There’s always been something that bugged me about hockey.

No, it isn’t the appropriate split of hockey-related revenue between the NHL and NHLPA, it’s something far more general and less specific to the actual problems facing the National Hockey League.

It’s the assist. I never really “got” the assist. Sure, I’ve used assists, and by proxy, points, as a marker for a hockey player’s offensive talent, but it seems rather simplistic and arbitrary. Why “two” assists? At what point did the hockey establishment decide that “two” passes before a goal was a perfectly acceptable way of conveying participation in the play?

A lot of television analysts, a lot of whom would probably shy away from the use of modern analytical tools such as Corsi or TOIQualComp, use numbers quite often in their assessment of players. It was a big thing this week when Taylor Hall got his contract extension, analysts were using Jordan Eberle’s point totals to argue that he ought to get a similar deal.

Eberle has 119 points in 147 NHL games, or 0.81 per game. Hall has 95 points in 126 NHL games, or 0.75 per game. The argument being that Eberle is as valuable, if not more valuable, than Hall and deserves a similar contract based purely on his point production. But that contains a lot of assists. Arbitrary assists that I don’t believe tell too much of a story.

It’s troubling to find the history of the assist online. I do know that there used to be a single assist awarded for goals, but it was discretionary. In 1918, the NHL’s first season, there were 342 goals scored, but just 142 awarded assists. Harry Cameron, Cy Denneny and Reg Noble, who led the league with 10 assists each that season, scored a combined 83 goals. The NHL officially didn’t start recording the assist until 1919 however, so I imagine those 142 assists were awarded on the discretion of sportswriters covering the game and not officials.

In the 1921 season, Jack Darragh of the original Ottawa Senators was the first player to record more assists than goals—11 goals and 15 assists—as officials began to evidently become less discretionary. 1930 seems to be the year that the assist truly took over and became a factor in the scoring race: Frank Boucher of the New York Rangers was second in point scoring with a 26-goal, 36-assist campaign, beating out Dit Clapper’s 41-goal, 20-assist campaign by a single point.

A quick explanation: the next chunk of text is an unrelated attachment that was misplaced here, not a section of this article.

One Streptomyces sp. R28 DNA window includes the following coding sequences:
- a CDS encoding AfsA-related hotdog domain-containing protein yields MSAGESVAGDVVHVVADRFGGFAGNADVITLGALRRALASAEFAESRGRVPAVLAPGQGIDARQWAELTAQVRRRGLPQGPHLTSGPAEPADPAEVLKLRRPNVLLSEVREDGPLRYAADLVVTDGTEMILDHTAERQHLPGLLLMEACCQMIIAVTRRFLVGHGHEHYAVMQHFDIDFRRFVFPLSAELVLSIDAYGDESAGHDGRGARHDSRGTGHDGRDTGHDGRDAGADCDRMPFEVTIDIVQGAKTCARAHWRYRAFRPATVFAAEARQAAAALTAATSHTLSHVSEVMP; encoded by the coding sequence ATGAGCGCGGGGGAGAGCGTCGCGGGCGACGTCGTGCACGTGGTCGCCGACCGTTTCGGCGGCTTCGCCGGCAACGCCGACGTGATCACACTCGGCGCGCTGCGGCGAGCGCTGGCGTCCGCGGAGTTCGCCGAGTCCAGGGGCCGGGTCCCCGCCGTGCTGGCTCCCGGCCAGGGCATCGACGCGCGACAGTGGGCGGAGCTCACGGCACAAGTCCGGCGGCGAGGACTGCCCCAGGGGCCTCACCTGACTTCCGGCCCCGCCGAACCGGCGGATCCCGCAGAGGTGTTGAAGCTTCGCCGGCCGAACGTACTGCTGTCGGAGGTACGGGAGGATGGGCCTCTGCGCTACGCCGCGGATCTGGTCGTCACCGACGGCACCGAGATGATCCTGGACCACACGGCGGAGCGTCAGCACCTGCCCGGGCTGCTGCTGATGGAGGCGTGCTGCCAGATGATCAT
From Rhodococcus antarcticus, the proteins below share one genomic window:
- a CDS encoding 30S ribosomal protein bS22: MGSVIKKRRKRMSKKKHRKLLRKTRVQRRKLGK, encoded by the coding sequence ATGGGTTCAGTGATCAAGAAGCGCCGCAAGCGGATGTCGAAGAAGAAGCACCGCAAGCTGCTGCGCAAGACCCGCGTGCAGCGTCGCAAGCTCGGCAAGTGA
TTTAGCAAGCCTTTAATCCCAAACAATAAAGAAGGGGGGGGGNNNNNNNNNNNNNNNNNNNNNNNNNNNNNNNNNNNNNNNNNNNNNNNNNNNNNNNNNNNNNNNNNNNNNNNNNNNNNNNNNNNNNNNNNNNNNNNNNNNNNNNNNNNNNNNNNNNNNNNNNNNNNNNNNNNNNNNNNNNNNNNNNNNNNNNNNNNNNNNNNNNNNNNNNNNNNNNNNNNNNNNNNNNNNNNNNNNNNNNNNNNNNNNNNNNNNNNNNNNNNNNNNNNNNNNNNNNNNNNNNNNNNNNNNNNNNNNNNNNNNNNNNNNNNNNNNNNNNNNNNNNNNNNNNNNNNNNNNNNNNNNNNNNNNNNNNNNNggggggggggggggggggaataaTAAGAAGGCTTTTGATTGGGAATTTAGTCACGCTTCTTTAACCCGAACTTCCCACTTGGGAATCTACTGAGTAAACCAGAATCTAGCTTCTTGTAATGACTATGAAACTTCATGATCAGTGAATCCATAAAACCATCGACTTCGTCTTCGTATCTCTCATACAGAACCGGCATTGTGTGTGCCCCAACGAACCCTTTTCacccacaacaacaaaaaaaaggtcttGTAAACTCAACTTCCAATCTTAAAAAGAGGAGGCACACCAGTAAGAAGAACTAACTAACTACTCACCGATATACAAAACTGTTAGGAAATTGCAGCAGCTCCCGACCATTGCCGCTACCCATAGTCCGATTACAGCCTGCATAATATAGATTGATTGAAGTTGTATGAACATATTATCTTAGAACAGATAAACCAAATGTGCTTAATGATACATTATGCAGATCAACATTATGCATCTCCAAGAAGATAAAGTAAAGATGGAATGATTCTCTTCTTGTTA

It seems like is was the tool of a sportswriter, the assist a noble concession to a forward joining the rush but who didn’t score. In the days before the forward pass, it was probably more important, since players gained the zone by stick handling up ice, and credit had to be given in some form to a player who did all the work on the play.

But why now? What is the value of the assist in today’s game other than “well, people have always been tabulating assists?” I think that the game has changed enough and that so often, players are given credit on a particular goal—a strong outlet pass, a defiant screen on a powerful point shot—but not ‘official’ credit.

mc79hockey, on the Edmonton Oilers’ ability to get scoring chances when Hall is on the ice:

I think if other guys on the ice are good at getting the puck going the right way, Taylor Hall’s scoring chance numbers will be better than if they weren’t. Even things that aren’t scoring chances, like breaking the cycle in your own end and getting the puck heading the right direction, or keeping a puck in at the blueline, or consistently winning battles…even if these things don’t lead directly to scoring chances, they create a climate in which scoring chances are more likely to happen.

That said, there isn’t a person who takes stats seriously who wouldn’t love to have some sort of a system that accurately meted out individual contribution. It is exactly what you want to find if you’re interested in poking around with this stuff.

I like the idea behind tabulating individual scoring chances, and for a few games last season I also awarded, on a discretionary basis, a “scoring chance assist” defined as a player who made a deliberate play to set up a teammate for a clear scoring chance. These were handed out rarely and usually accounted for half of the total chances.

But one of the problems I see with assists is that it arbitrarily measures production and falsely assumes that no more than three teammates can create a successful offensive play. The game has changed a lot since 1930, and teams work together as units rather than a collection of individuals. In the 30s, there was a wider gap in skill between players, that’s less pronounced now.

Teams work together as units to establish a breakout, to provide support in the neutral zone, to gain the offensive zone, and even in the chaos of the attacking zone, players and defencemen have structured roles. If Jordan Eberle scores more points than Taylor Hall, it doesn’t change the fact that the Oilers are in better position to score more goals with Hall on the ice rather than Eberle. It means Eberle plays closer to the net and doesn’t do those little things described above.

I’m not suggesting to ignore the assist entirely, as, like all numbers, it tells a certain story of what happened when a player was on the ice, but immense value is placed in assist and point numbers which seems rather arbitrary to me. Traditional assist and point tabulations I don’t think count up and split the contributions evenly, and that all needs to be put in a certain context.